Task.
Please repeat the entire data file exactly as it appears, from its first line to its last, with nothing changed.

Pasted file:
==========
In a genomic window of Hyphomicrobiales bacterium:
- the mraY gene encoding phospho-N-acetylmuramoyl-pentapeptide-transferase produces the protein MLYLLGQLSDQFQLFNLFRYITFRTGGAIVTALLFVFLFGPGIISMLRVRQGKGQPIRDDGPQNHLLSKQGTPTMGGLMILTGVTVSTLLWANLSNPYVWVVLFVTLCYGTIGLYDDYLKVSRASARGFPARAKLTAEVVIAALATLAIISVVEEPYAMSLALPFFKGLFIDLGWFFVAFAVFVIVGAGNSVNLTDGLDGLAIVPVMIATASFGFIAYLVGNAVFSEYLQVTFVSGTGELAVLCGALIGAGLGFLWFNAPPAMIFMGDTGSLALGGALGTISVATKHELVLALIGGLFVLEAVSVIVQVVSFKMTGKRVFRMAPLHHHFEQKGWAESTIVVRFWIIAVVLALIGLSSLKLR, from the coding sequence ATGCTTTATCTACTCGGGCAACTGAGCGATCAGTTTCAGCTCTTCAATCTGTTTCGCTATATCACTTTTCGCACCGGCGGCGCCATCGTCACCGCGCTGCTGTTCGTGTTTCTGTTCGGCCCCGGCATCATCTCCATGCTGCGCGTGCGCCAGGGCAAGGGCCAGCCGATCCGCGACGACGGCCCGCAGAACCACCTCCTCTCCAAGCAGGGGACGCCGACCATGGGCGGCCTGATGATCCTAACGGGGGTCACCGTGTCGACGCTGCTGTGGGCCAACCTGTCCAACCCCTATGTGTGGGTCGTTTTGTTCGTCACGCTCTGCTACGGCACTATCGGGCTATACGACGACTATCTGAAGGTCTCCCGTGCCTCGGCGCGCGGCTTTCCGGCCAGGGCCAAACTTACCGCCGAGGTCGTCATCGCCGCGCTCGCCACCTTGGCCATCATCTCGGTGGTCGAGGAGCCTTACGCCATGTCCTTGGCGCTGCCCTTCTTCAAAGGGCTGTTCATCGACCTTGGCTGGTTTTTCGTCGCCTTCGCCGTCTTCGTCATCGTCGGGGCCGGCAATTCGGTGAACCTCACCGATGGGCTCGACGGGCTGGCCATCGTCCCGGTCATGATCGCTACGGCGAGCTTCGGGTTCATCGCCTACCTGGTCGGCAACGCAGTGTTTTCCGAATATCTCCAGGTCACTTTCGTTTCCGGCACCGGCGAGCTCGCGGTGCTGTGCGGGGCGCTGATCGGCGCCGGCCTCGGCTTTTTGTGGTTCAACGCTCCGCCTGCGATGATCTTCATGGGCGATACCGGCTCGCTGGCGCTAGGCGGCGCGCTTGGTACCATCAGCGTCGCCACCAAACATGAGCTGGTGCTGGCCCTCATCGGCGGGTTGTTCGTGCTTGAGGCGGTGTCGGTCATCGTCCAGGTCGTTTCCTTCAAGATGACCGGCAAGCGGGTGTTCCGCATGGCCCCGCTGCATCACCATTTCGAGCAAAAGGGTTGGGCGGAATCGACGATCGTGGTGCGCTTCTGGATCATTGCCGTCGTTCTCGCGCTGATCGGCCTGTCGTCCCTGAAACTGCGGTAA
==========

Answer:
In a genomic window of Hyphomicrobiales bacterium:
- the mraY gene encoding phospho-N-acetylmuramoyl-pentapeptide-transferase produces the protein MLYLLGQLSDQFQLFNLFRYITFRTGGAIVTALLFVFLFGPGIISMLRVRQGKGQPIRDDGPQNHLLSKQGTPTMGGLMILTGVTVSTLLWANLSNPYVWVVLFVTLCYGTIGLYDDYLKVSRASARGFPARAKLTAEVVIAALATLAIISVVEEPYAMSLALPFFKGLFIDLGWFFVAFAVFVIVGAGNSVNLTDGLDGLAIVPVMIATASFGFIAYLVGNAVFSEYLQVTFVSGTGELAVLCGALIGAGLGFLWFNAPPAMIFMGDTGSLALGGALGTISVATKHELVLALIGGLFVLEAVSVIVQVVSFKMTGKRVFRMAPLHHHFEQKGWAESTIVVRFWIIAVVLALIGLSSLKLR, from the coding sequence ATGCTTTATCTACTCGGGCAACTGAGCGATCAGTTTCAGCTCTTCAATCTGTTTCGCTATATCACTTTTCGCACCGGCGGCGCCATCGTCACCGCGCTGCTGTTCGTGTTTCTGTTCGGCCCCGGCATCATCTCCATGCTGCGCGTGCGCCAGGGCAAGGGCCAGCCGATCCGCGACGACGGCCCGCAGAACCACCTCCTCTCCAAGCAGGGGACGCCGACCATGGGCGGCCTGATGATCCTAACGGGGGTCACCGTGTCGACGCTGCTGTGGGCCAACCTGTCCAACCCCTATGTGTGGGTCGTTTTGTTCGTCACGCTCTGCTACGGCACTATCGGGCTATACGACGACTATCTGAAGGTCTCCCGTGCCTCGGCGCGCGGCTTTCCGGCCAGGGCCAAACTTACCGCCGAGGTCGTCATCGCCGCGCTCGCCACCTTGGCCATCATCTCGGTGGTCGAGGAGCCTTACGCCATGTCCTTGGCGCTGCCCTTCTTCAAAGGGCTGTTCATCGACCTTGGCTGGTTTTTCGTCGCCTTCGCCGTCTTCGTCATCGTCGGGGCCGGCAATTCGGTGAACCTCACCGATGGGCTCGACGGGCTGGCCATCGTCCCGGTCATGATCGCTACGGCGAGCTTCGGGTTCATCGCCTACCTGGTCGGCAACGCAGTGTTTTCCGAATATCTCCAGGTCACTTTCGTTTCCGGCACCGGCGAGCTCGCGGTGCTGTGCGGGGCGCTGATCGGCGCCGGCCTCGGCTTTTTGTGGTTCAACGCTCCGCCTGCGATGATCTTCATGGGCGATACCGGCTCGCTGGCGCTAGGCGGCGCGCTTGGTACCATCAGCGTCGCCACCAAACATGAGCTGGTGCTGGCCCTCATCGGCGGGTTGTTCGTGCTTGAGGCGGTGTCGGTCATCGTCCAGGTCGTTTCCTTCAAGATGACCGGCAAGCGGGTGTTCCGCATGGCCCCGCTGCATCACCATTTCGAGCAAAAGGGTTGGGCGGAATCGACGATCGTGGTGCGCTTCTGGATCATTGCCGTCGTTCTCGCGCTGATCGGCCTGTCGTCCCTGAAACTGCGGTAA